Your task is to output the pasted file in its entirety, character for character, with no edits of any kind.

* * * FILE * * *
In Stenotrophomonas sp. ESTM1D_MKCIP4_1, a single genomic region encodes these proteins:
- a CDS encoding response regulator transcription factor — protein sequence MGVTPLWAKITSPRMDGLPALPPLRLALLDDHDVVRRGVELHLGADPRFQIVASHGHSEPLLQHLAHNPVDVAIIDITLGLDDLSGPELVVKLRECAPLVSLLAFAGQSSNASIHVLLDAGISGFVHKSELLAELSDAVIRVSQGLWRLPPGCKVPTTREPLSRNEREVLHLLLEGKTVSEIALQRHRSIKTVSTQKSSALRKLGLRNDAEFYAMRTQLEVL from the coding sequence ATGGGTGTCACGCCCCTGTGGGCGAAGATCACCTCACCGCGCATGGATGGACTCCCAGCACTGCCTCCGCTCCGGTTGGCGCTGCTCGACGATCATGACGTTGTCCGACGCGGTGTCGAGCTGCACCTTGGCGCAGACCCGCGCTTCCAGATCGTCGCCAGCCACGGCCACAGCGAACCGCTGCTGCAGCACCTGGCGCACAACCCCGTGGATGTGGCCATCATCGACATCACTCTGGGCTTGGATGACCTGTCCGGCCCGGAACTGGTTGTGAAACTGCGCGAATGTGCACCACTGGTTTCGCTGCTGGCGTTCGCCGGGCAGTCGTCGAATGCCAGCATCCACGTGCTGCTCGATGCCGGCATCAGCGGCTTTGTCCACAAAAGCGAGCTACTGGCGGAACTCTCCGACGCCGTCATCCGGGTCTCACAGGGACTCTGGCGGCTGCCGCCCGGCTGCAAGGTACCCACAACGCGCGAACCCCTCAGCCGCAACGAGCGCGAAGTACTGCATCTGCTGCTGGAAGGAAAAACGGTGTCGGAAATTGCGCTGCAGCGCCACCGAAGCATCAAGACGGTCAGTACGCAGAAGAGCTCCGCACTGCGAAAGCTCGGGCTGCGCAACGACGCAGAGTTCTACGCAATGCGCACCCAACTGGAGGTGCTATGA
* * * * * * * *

In Stenotrophomonas sp. ESTM1D_MKCIP4_1, a single genomic region encodes these proteins:
- a CDS encoding response regulator transcription factor — protein sequence MGVTPLWAKITSPRMDGLPALPPLRLALLDDHDVVRRGVELHLGADPRFQIVASHGHSEPLLQHLAHNPVDVAIIDITLGLDDLSGPELVVKLRECAPLVSLLAFAGQSSNASIHVLLDAGISGFVHKSELLAELSDAVIRVSQGLWRLPPGCKVPTTREPLSRNEREVLHLLLEGKTVSEIALQRHRSIKTVSTQKSSALRKLGLRNDAEFYAMRTQLEVL from the coding sequence ATGGGTGTCACGCCCCTGTGGGCGAAGATCACCTCACCGCGCATGGATGGACTCCCAGCACTGCCTCCGCTCCGGTTGGCGCTGCTCGACGATCATGACGTTGTCCGACGCGGTGTCGAGCTGCACCTTGGCGCAGACCCGCGCTTCCAGATCGTCGCCAGCCACGGCCACAGCGAACCGCTGCTGCAGCACCTGGCGCACAACCCCGTGGATGTGGCCATCATCGACATCACTCTGGGCTTGGATGACCTGTCCGGCCCGGAACTGGTTGTGAAACTGCGCGAATGTGCACCACTGGTTTCGCTGCTGGCGTTCGCCGGGCAGTCGTCGAATGCCAGCATCCACGTGCTGCTCGATGCCGGCATCAGCGGCTTTGTCCACAAAAGCGAGCTACTGGCGGAACTCTCCGACGCCGTCATCCGGGTCTCACAGGGACTCTGGCGGCTGCCGCCCGGCTGCAAGGTACCCACAACGCGCGAACCCCTCAGCCGCAACGAGCGCGAAGTACTGCATCTGCTGCTGGAAGGAAAAACGGTGTCGGAAATTGCGCTGCAGCGCCACCGAAGCATCAAGACGGTCAGTACGCAGAAGAGCTCCGCACTGCGAAAGCTCGGGCTGCGCAACGACGCAGAGTTCTACGCAATGCGCACCCAACTGGAGGTGCTATGA